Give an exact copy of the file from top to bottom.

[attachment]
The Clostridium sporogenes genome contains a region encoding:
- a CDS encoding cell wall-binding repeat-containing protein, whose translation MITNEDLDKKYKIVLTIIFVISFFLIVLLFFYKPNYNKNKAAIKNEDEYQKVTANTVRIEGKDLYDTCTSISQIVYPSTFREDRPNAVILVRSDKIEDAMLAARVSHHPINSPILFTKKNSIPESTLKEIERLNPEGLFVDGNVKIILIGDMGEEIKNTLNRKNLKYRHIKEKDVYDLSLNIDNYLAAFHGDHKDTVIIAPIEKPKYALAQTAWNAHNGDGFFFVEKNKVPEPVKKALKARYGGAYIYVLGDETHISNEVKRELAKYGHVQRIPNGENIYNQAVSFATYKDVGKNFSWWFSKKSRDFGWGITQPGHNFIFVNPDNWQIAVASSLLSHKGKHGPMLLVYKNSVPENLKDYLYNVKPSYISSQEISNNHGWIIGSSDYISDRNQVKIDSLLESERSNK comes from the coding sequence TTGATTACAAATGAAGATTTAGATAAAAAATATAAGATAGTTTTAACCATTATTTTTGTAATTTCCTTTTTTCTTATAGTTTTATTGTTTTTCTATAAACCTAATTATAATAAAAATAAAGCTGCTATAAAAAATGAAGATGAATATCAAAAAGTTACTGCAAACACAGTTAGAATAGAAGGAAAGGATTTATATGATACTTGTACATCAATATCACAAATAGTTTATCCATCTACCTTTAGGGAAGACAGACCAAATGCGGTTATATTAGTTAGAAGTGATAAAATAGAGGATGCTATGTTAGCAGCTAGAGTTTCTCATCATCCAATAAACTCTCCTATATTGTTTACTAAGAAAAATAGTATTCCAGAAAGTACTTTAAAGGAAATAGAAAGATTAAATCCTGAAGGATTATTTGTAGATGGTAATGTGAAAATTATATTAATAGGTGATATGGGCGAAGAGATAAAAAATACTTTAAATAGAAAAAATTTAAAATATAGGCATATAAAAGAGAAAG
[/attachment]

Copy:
The Clostridium sporogenes genome contains a region encoding:
- a CDS encoding cell wall-binding repeat-containing protein, whose translation MITNEDLDKKYKIVLTIIFVISFFLIVLLFFYKPNYNKNKAAIKNEDEYQKVTANTVRIEGKDLYDTCTSISQIVYPSTFREDRPNAVILVRSDKIEDAMLAARVSHHPINSPILFTKKNSIPESTLKEIERLNPEGLFVDGNVKIILIGDMGEEIKNTLNRKNLKYRHIKEKDVYDLSLNIDNYLAAFHGDHKDTVIIAPIEKPKYALAQTAWNAHNGDGFFFVEKNKVPEPVKKALKARYGGAYIYVLGDETHISNEVKRELAKYGHVQRIPNGENIYNQAVSFATYKDVGKNFSWWFSKKSRDFGWGITQPGHNFIFVNPDNWQIAVASSLLSHKGKHGPMLLVYKNSVPENLKDYLYNVKPSYISSQEISNNHGWIIGSSDYISDRNQVKIDSLLESERSNK comes from the coding sequence TTGATTACAAATGAAGATTTAGATAAAAAATATAAGATAGTTTTAACCATTATTTTTGTAATTTCCTTTTTTCTTATAGTTTTATTGTTTTTCTATAAACCTAATTATAATAAAAATAAAGCTGCTATAAAAAATGAAGATGAATATCAAAAAGTTACTGCAAACACAGTTAGAATAGAAGGAAAGGATTTATATGATACTTGTACATCAATATCACAAATAGTTTATCCATCTACCTTTAGGGAAGACAGACCAAATGCGGTTATATTAGTTAGAAGTGATAAAATAGAGGATGCTATGTTAGCAGCTAGAGTTTCTCATCATCCAATAAACTCTCCTATATTGTTTACTAAGAAAAATAGTATTCCAGAAAGTACTTTAAAGGAAATAGAAAGATTAAATCCTGAAGGATTATTTGTAGATGGTAATGTGAAAATTATATTAATAGGTGATATGGGCGAAGAGATAAAAAATACTTTAAATAGAAAAAATTTAAAATATAGGCATATAAAAGAGAAAG